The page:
It's happened before.
Marie Claire treated cornrows like the newest sensation when a few Hollywood "it girls" (read: white), like Kendall Jenner, wore them. And then Elle declared that Timberland boots were now "in" just because, again, white celebrities were embracing them.
In both instances, black Twitter rang the "cultural appropriation" bell and reminded these outlets that trends and looks don't become new when white folks discover them. The message, essentially, was, stop Columbusing beauty and fashion practices prevalent in African-American communities.
Now Teen Vogue is getting some of that Twitter action. In the June/July issue, one of its editors wrote about how she went to Rwanda and got Senegalese twists put in. The editor, Elaine Welteroth, a black woman, took photos of the process, and Teen Vogue ran those photos in the online version of the story. The print version of the story, however, features models and celebrities who are all fair-skinned or white.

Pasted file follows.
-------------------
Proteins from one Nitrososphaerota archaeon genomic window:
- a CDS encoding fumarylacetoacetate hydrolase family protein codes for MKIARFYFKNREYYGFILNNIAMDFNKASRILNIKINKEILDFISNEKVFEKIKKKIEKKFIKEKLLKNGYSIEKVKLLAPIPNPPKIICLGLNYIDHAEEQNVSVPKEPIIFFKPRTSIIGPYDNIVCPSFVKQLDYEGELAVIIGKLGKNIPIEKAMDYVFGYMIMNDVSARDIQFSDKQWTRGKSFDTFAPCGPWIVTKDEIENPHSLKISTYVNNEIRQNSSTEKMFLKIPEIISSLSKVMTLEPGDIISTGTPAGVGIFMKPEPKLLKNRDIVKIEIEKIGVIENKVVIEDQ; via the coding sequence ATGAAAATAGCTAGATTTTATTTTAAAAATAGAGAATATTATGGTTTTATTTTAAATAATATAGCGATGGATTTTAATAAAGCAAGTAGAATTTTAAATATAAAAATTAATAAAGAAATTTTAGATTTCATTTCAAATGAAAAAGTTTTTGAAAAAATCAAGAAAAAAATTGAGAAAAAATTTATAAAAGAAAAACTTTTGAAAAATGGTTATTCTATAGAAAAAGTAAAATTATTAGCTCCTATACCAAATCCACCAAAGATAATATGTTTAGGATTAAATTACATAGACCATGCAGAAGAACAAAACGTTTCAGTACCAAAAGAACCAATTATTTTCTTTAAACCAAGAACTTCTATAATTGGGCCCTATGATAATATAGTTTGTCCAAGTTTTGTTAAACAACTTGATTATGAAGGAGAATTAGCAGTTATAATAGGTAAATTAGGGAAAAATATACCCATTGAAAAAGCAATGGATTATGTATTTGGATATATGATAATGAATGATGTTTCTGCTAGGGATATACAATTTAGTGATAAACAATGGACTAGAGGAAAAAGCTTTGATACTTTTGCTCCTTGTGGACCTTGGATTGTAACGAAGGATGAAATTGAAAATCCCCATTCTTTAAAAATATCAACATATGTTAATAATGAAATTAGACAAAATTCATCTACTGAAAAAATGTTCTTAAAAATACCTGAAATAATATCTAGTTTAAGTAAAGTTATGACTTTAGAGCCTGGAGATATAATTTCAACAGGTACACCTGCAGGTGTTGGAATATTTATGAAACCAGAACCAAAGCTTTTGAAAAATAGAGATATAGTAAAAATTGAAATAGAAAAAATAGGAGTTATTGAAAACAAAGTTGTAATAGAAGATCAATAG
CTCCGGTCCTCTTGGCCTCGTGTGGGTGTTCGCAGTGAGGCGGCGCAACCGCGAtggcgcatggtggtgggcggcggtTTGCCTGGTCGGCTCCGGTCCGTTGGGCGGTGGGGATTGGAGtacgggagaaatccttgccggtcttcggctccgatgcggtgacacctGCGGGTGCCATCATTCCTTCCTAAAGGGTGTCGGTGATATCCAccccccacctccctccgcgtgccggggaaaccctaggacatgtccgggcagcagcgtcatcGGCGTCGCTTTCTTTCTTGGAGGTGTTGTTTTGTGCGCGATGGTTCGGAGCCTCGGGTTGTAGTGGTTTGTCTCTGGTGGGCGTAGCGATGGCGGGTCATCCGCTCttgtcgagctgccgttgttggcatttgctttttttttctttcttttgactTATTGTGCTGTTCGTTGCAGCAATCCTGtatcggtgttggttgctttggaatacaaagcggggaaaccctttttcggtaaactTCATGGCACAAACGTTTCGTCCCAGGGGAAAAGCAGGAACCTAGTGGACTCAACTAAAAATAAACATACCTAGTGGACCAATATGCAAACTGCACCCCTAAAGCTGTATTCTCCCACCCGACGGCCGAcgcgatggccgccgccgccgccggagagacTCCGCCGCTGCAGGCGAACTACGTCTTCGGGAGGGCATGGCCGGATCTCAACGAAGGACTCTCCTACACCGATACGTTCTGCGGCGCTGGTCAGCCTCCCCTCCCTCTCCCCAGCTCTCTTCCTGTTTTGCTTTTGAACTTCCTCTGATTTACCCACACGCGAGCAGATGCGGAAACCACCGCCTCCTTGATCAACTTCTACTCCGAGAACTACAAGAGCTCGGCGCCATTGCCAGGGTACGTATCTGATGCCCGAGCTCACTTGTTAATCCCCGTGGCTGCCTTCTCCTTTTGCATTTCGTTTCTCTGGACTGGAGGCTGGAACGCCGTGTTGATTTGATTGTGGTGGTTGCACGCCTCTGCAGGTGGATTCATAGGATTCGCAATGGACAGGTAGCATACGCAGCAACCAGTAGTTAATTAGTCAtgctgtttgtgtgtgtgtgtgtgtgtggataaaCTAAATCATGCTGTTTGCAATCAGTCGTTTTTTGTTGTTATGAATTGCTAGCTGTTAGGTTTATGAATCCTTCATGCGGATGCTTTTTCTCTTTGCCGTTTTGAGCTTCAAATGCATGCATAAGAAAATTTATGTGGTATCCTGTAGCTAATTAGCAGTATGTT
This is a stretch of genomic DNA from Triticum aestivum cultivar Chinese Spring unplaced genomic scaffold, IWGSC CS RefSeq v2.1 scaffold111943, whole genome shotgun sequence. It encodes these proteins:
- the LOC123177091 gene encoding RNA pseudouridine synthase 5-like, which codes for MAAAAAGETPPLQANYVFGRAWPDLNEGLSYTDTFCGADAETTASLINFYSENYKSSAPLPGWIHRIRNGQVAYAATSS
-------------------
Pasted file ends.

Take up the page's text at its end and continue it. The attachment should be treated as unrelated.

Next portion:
Some saw it as a blatant dismissal of black women, especially chocolate-complexioned women, since there seemed to be a deliberate decision to change the visual direction of the story in its print form.
Twitter was not here for that omission and scolded the magazine for it. Even though some mistook Welteroth for a white woman, the basis of the concern was that the print visuals featured lighter women.
For more of black Twitter, check out The Chatterati on The Root.
Diana Ozemebhoya Eromosele is a staff writer at The Root and the founder and executive producer of Lectures to Beats, a Web series that features video interviews with scarily insightful people. Follow Lectures to Beats on Facebook and Twitter.